There have been an enormous number of half-truths and misconceptions spread about over the weekend. I want to take this opportunity to outline my efforts to secure changes to this Bill that better protect our oceans and waterways.
Thanks to the efforts of a number of MPs and campaign groups, the Government has moved considerably on the issue of storm overflows – probably more than on any other part of the Bill. Sewerage undertakers will now be required to produce comprehensive statutory Drainage and Sewerage Management Plans setting out how the company will manage and develop its drainage and sewerage system over a minimum 25-year planning horizon and how storm overflows will be addressed through these plans.
I also supported amendments to the Bill that will require the government to produce a statutory plan to reduce discharges from overflows and the harm they cause, and to report regularly to Parliament on progress. I also backed further amendments at Report stage that will place new duties on water companies to require them to report overflows in near real time, and to monitor the water quality upstream and downstream of an overflow and of sewage disposal works. The Government have now also agreed to publish a report before 1st September 2022 explaining the actions needed to eliminate storm overflows including their costs and benefits. This report will provide Parliament, the public and the water industry with up-front, clear, and comprehensive information on the feasibility and cost of elimination. These are good steps in the right direction that will have direct benefits for our local environment in North Cornwall and are the result of the efforts of MPs working with campaign groups like Surfers Against Sewage and others.
The facts are that we have a combined sewer system in this country, meaning rainwater and sewage both flow into it. This means that heavy rain and storms can lead to additional pressure on the system that needs to be released. It is not a coincidence that discharges happen most often during or after a storm (hence the name, storm overflows). If this pressure is not discharged the wastewater – including sewage – will back up into the streets and into people’s homes. This is not hyperbolic; it is a fact. The age of this Victorian sewerage system means that the complete elimination of storm overflows would be extremely challenging. Unfortunately, they have always been a part of our wastewater infrastructure and until now little action has been taken by any government or party.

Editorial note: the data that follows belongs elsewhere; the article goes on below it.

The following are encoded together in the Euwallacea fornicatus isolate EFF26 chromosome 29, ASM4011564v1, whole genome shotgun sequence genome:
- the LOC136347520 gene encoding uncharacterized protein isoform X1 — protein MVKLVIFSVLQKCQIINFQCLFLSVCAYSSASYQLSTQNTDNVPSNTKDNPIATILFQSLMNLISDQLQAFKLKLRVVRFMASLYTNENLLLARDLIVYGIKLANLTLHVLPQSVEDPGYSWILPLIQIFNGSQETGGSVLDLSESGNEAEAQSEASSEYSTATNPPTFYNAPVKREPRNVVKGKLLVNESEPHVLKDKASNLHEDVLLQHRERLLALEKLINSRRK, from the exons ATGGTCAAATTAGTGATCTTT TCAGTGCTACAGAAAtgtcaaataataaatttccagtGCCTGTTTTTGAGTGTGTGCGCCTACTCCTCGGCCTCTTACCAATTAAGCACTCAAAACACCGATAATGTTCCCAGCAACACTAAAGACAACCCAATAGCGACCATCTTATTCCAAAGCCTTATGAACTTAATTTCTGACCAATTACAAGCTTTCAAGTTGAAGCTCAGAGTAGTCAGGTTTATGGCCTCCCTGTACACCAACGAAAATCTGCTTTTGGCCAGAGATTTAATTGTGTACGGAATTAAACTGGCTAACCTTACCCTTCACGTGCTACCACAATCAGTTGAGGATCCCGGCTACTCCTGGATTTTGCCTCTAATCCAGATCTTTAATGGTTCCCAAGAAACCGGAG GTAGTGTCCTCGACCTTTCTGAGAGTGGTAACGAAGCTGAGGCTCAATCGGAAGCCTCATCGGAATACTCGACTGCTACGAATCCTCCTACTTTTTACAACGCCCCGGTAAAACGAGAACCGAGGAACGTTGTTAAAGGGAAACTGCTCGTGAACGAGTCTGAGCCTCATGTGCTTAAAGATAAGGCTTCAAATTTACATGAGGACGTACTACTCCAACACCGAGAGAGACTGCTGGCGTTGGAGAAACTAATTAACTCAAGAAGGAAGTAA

One of the recent amendments in the Lords would have required work to be done to eliminate sewage discharges, and I was one of several hundred MPs who voted against it. Initial estimates of the work necessary to achieve this are in the region of £150 billion to £600 billion. To put that in perspective, the smaller figure is more than the entire budget of the NHS. These costs would probably bankrupt water firms and then be passed onto taxpayers or be passed directly on to water bill payers. No sensible legislator could have backed this.
I appreciate some will be frustrated with that vote, but I am especially pleased by the progress we have made because some of what the Government has now promised to do in the Environment Bill was suggested in my bill, the Bathing Waters Bill, that I presented to the House back in 2018. This includes ensuring that overflows are monitored all year round and reported in near real-time. Similarly, many of the recommendations made by my colleague Phillip Dunne in his Sewage (Inland Waters) Bill that aim to protect our inland waterways have been adopted by the Government. I was also proud to back the Storm Overflows Taskforce, which led to water companies committing to invest £3.1 billion in storm overflow improvements between 2020 and 2025 to reduce sewage discharges to our waters.
Politics is about delivering positive change by focusing on what it’s realistically possible to achieve and compromising where necessary. That’s why I think the measures in the Environment Bill are now an acceptable compromise that have the potential to be built on in future, and I am proud to give the amended Bill my wholehearted support. I want to thank the organisations and campaign groups that have worked with MPs throughout this process, and the Government for being receptive to so many policy suggestions. It is important that we use these changes to monitor incidents and the behaviour of water companies, and I am confident that the Government and community groups around the country will be doing so.
Going forward, I think there is more work to be done on household and commercial rainwater recycling. For example, fitting an average size 250-litre water butt to every one of the approximately 25 million dwellings in England would prevent many billions of litres of rainwater flowing into our sewage system, reducing overflows during heavy rain, and providing households with free water to use in gardening or cleaning. These types of measures might seem small, but when scaled up across the entire country they can make a difference. With this in mind, I plan to push for better regulations around rainwater recycling in the upcoming Planning Bill.